The recent news that TPG Capital and the Canada Pension Plan Investment Board (CPPIB) put up $500 million for a combined 17 percent stake in MISA Investments Limited (the parent company of Viking Cruises) have led to more insight about the company’s ownership structure and future plans.
“The investment of these funds will not affect Viking’s day-to-day operations; rather, the partnership will support Viking’s long-term growth plan and will allow us to expand into new markets around the world,” said a Viking spokesperson.
The spokesperson said Viking is “currently developing a selection of cruise products for the Chinese tourism market. We believe this is the right decision for the business, as China is the world’s biggest outbound tourism market and the number of Chinese outbound tourists is expected by industry experts to increase rapidly in the coming years.”
The first Chinese outbound product sails later this fall on the Rhine between Amsterdam and Basel. This vessel will be separate from products developed for guests from North America, the UK, Australia and New Zealand.
“Our Chinese guests will sail exclusively on a vessel where Mandarin is the primary language used onboard; our other guests will continue to sail exclusively on ships where English is the primary language used onboard,” said the spokesperson.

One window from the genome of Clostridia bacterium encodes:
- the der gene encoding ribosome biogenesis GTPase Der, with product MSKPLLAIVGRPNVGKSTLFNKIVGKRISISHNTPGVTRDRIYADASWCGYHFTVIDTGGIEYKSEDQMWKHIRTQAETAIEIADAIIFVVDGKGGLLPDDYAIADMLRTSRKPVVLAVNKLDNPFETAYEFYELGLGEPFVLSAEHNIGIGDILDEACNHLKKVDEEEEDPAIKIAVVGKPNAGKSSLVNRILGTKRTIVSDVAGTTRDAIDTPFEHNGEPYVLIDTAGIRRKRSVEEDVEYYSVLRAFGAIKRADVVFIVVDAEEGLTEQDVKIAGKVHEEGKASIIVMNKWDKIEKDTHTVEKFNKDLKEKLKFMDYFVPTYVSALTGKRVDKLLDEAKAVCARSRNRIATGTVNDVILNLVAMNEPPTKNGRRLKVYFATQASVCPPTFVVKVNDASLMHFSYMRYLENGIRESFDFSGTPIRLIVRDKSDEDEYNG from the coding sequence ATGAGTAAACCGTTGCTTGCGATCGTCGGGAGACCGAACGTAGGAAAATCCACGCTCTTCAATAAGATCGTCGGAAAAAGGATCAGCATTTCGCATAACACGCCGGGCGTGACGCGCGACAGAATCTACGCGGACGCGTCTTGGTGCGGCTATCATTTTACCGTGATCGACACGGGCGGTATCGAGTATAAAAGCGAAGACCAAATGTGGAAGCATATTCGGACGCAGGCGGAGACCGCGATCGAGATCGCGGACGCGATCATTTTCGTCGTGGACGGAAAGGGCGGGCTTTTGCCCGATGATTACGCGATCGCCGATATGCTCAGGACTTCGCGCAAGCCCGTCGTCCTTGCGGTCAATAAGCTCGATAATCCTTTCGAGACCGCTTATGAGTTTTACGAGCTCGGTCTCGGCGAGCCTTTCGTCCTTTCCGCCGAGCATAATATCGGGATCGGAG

While the ownership stake news sent the value of the company moving north, it also moved Viking President and CEO Torstein Hagen up Norway’s richest list – according to Norway’s Hegnar Online.
As for the remaining 83 percent and who owns it, Viking would not say, but the company has issued multiple bond offerings over the years. Some bonds are listed with interest rates as high as 8.5 percent.
In May, Moody’s Investors Service downgraded the long term ratings of Viking Cruises’ bonds, including its Corporate Family Rating to B2 from B1 and its Probability of Default Rating to B2-PD from B1-PD.
“The rating outlook remains stable,” wrote Moody’s Investors Service. “The downgrade reflects Moody’s expectation that Viking’s 2016 earnings will decline as a result of lower river cruise passenger loads and significant pricing pressure following the terrorist bombings in both Paris (November 2015) and Brussels (March 2016). Although Moody’s believes Viking’s ocean cruise business will generate solid growth, it remains a small portion of Viking’s total business and the growth in ocean (cruises) will not fully offset the pressure experienced in river.”
Moody’s also pointed to debt levels increasing to finance new ship deliveries.